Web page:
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Shopping for a Cure

Think before you pink.

Since its first appearance in the early 1990s, the pink ribbon has become an iconic symbol of the search for a cure for breast cancer. Companies from Ford to KitchenAid to TicTac have pledged to donate part of the proceeds from certain products—known as “pink-ribbon” products—for research on a disease that strikes 200,000 American women a year.

But the San Francisco-based advocacy organization Breast Cancer Action (BCA) is concerned that some companies with pink-ribbon promotions in fact donate very little—or nothing. “It’s rare that we stumble on a complete scam,” says Executive Director Barbara Brenner—but it does happen. For instance, she says, “you see pink-ribbon magnets on the back of cars, and often those magnets are sold for private profit, and the money doesn’t go to breast cancer at all.”

Some pink promotions are simply misleading, Brenner says. Companies may use them to boost their images and sales, but they’re deliberately vague about where the money goes or how much they’ll donate to the cause.

“We often come across companies that just say, ‘A percentage of this product is going to breast cancer research,’ ” without specifying the amount or which organization will benefit, says Robbie Finke, director of marketing for the nonprofit Breast Cancer Research Foundation (BCRF),  which raised roughly $15 million through pink partnerships last year. “If you don’t know where the money’s going to, don’t buy the product.”

Breast Cancer Action, which developed the Think Before You Pink campaign to push companies to be more transparent and accountable in selling pink-ribbon products, suggests that consumers ask the following questions before buying:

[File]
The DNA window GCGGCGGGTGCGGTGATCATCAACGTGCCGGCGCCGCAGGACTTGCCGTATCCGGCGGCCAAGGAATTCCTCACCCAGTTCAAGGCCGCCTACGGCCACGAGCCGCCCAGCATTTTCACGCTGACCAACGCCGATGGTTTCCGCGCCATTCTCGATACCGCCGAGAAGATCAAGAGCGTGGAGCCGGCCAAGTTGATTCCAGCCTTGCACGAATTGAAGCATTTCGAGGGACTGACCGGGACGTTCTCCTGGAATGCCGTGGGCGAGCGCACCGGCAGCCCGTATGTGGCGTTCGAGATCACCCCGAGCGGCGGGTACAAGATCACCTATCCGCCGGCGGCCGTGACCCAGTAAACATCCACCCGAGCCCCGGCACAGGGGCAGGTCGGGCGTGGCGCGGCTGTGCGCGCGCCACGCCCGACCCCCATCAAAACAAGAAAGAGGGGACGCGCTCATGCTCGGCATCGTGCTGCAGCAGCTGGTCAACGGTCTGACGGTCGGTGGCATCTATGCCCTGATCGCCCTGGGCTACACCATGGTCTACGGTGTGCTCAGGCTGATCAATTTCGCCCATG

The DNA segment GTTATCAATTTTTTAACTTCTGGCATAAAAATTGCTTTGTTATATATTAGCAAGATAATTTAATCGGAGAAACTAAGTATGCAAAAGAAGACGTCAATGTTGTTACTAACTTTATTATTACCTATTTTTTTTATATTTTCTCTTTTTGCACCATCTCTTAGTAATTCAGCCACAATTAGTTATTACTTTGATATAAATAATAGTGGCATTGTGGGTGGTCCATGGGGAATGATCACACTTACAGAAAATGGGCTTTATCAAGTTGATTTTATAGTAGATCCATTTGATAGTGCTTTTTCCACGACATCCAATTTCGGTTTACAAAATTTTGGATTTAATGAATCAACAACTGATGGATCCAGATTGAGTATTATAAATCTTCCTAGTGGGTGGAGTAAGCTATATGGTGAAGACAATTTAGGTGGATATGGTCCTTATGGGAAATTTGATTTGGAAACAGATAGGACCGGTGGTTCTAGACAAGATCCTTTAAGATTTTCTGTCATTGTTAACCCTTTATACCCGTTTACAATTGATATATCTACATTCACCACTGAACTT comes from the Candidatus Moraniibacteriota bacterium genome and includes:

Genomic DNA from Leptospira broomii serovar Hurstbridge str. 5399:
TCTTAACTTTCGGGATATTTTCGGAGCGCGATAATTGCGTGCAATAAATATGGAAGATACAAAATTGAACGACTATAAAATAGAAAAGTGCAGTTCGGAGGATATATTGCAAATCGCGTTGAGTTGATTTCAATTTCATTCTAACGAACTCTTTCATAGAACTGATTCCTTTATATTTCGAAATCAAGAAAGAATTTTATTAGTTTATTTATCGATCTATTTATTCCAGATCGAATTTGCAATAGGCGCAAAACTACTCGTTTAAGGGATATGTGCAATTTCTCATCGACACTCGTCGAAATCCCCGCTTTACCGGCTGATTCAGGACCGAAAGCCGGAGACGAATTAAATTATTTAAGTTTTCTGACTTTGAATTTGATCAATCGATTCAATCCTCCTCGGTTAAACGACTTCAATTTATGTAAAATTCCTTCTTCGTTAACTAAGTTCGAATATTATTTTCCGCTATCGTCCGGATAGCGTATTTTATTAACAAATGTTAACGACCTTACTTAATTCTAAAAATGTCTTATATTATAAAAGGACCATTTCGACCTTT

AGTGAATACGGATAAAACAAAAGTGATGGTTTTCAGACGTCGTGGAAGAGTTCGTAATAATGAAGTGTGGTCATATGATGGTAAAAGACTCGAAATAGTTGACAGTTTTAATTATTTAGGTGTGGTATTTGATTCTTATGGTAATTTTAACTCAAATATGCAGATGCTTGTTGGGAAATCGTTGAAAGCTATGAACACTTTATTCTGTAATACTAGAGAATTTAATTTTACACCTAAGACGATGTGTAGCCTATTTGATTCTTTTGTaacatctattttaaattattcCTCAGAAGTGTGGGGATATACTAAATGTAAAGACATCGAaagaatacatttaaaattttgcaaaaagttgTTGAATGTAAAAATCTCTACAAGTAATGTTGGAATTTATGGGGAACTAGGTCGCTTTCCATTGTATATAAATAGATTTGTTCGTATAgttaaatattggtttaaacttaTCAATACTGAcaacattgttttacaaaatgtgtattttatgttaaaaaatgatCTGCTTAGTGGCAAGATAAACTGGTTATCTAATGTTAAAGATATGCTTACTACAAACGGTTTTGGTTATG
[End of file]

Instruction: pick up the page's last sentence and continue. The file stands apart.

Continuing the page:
Where does the money go and how will it be used? If a program or charity isn’t listed on the product, contact the manufacturer and find out where the money is going. Charity-rating organizations, such as the Better Business Bureau’s Wise Giving Alliance, can tell you more about the recipient group and how it uses donations.

What percentage of the sale price is donated? If the pink product doesn’t clearly state how much, check with the breast cancer organization that will benefit. BCRF, for instance, lists the pink products—from candles to shoes to vitamins—that its corporate partners offer and what percentage of each sale they’ll donate. You can get similar information from the Susan G. Komen for the Cure website, or by calling 1-877-465-6636.

You may also want to find if the company caps the donation it will make. If it does, there’s a chance the green from your pink purchase won’t go toward breast cancer at all.

Is the company really committed to the cause? Look out for “pinkwashers”—companies that purport to care about breast cancer by using pink-ribbon promotions but sell products that may be linked to breast cancer, such as foods containing growth hormones. BCA’s Brenner encourages people to state their objections. “Consumers drive a lot of what companies do,” she says.

 

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